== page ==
Results of the general elections of 3 April 2022 in Hungary

Turnout: 68.7%

Source :

"We won because we have a common passion for what is called Hungary (...) We won a victory so large that it can even be seen from the moon, and certainly from Brussels! "We have defended Hungary's sovereignty and freedom," said the man who claims to be Hungary's protector. "The war broke out and the war has changed everything," analysed the head of the outgoing government. The Hungarians have indeed voted for his cautious position in the Ukrainian conflict. Viktor Orban, who is close to Russian President Vladimir Putin, wanted to take a neutral position during the Russian invasion of Ukraine. While Hungary has welcomed refugees, it refuses to send military aid to Kyiv and has banned the transfer of lethal weapons through its territory.

Viktor Orban was undoubtedly helped by opposition leader Peter Marki-Zay, who said on television that he respected the decisions that NATO would take, including if troops were to be sent to Ukraine. "If NATO asked, we would send weapons and soldiers to Ukraine," he awkwardly said. Viktor Orban was at liberty to repeat afterwards: "The left wants to offer people blood instead of oil. Choosing the left means choosing war. We want peace. With us, Hungary will stay out of the conflict", adding "There is no doubt that if the Left wins, the next day the arms shipments will start".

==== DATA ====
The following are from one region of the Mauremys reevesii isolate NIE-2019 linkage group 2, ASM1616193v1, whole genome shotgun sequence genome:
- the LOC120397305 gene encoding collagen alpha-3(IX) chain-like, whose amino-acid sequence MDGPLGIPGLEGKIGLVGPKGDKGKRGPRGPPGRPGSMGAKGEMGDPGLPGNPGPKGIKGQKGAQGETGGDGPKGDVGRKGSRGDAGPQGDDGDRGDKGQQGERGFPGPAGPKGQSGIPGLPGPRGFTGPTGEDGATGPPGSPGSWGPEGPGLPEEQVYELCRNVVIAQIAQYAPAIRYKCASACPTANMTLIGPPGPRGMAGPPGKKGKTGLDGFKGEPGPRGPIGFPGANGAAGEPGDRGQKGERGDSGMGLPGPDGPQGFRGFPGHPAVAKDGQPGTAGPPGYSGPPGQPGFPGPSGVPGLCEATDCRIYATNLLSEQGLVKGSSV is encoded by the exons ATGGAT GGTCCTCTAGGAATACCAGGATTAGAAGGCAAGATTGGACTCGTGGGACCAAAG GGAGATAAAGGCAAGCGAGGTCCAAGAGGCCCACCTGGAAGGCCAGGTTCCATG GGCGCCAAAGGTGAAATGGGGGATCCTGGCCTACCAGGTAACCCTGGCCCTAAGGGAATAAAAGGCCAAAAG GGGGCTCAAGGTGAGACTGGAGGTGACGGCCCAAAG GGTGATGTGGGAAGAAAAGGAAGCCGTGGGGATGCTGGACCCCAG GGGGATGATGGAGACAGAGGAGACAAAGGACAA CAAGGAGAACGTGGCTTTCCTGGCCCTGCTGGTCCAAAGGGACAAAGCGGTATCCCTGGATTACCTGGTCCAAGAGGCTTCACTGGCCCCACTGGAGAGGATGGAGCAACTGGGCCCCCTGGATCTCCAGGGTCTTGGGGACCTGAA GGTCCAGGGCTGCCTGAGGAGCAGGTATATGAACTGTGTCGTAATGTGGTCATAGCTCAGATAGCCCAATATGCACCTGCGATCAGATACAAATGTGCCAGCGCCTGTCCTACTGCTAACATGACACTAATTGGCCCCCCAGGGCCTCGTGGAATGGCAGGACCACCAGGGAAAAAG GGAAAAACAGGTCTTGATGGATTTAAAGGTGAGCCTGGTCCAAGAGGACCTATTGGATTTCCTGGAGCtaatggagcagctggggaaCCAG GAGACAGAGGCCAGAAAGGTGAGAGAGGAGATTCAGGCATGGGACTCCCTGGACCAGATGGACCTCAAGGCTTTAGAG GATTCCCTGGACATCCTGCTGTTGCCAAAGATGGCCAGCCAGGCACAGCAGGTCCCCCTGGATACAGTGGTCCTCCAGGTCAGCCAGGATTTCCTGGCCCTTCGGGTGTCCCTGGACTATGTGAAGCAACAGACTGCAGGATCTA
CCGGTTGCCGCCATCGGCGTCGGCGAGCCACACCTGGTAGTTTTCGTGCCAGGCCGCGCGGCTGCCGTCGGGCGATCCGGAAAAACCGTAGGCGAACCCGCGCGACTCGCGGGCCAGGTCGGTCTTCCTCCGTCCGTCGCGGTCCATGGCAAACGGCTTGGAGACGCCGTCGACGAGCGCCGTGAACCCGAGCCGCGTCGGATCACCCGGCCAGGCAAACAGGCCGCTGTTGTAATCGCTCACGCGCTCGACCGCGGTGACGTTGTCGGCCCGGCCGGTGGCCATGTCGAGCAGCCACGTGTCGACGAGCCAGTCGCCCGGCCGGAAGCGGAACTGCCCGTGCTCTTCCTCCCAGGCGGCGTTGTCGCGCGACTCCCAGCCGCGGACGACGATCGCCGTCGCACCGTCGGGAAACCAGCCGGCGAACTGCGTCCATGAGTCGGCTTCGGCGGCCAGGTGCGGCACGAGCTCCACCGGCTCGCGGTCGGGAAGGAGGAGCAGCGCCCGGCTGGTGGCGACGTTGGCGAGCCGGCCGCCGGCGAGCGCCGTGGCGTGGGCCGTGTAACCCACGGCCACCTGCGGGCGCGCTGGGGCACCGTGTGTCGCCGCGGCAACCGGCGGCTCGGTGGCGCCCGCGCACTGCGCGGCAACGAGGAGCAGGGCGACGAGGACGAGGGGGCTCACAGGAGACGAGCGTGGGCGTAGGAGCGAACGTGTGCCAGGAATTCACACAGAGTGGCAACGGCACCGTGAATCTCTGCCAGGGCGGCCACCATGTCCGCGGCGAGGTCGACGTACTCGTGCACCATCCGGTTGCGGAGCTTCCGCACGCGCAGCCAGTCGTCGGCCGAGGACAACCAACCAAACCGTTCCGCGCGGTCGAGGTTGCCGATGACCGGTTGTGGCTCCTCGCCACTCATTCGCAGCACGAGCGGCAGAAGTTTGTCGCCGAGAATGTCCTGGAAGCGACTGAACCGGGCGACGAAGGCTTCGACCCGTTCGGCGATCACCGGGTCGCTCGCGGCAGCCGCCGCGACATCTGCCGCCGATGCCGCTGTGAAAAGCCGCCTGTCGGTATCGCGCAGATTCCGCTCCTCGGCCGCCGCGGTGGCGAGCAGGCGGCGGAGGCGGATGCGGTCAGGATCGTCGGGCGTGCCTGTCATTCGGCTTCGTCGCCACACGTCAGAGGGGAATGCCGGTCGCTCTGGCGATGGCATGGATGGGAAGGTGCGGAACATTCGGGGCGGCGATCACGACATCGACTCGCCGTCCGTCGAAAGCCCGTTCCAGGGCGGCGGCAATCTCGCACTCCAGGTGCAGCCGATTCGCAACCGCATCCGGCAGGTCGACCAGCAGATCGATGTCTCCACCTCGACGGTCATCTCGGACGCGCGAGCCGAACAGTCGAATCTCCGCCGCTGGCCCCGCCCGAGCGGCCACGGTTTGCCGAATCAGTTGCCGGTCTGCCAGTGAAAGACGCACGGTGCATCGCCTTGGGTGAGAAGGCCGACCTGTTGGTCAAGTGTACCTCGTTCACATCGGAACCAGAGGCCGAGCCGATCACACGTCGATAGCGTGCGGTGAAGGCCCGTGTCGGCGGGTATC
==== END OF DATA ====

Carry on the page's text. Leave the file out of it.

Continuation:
As soon as Russia invaded Ukraine on 24 February, Peter Marki-Zay denounced the isolation of Viktor Orban, whom he described as "the last ally of Vladimir Putin within the European Union and NATO". "The choice has never been so simple. It is Europe's choice, not the East's (Russia and China). Voting for Viktor Orban is choosing Vladimir Putin. Voting for me is choosing Europe," the opposition leader repeated.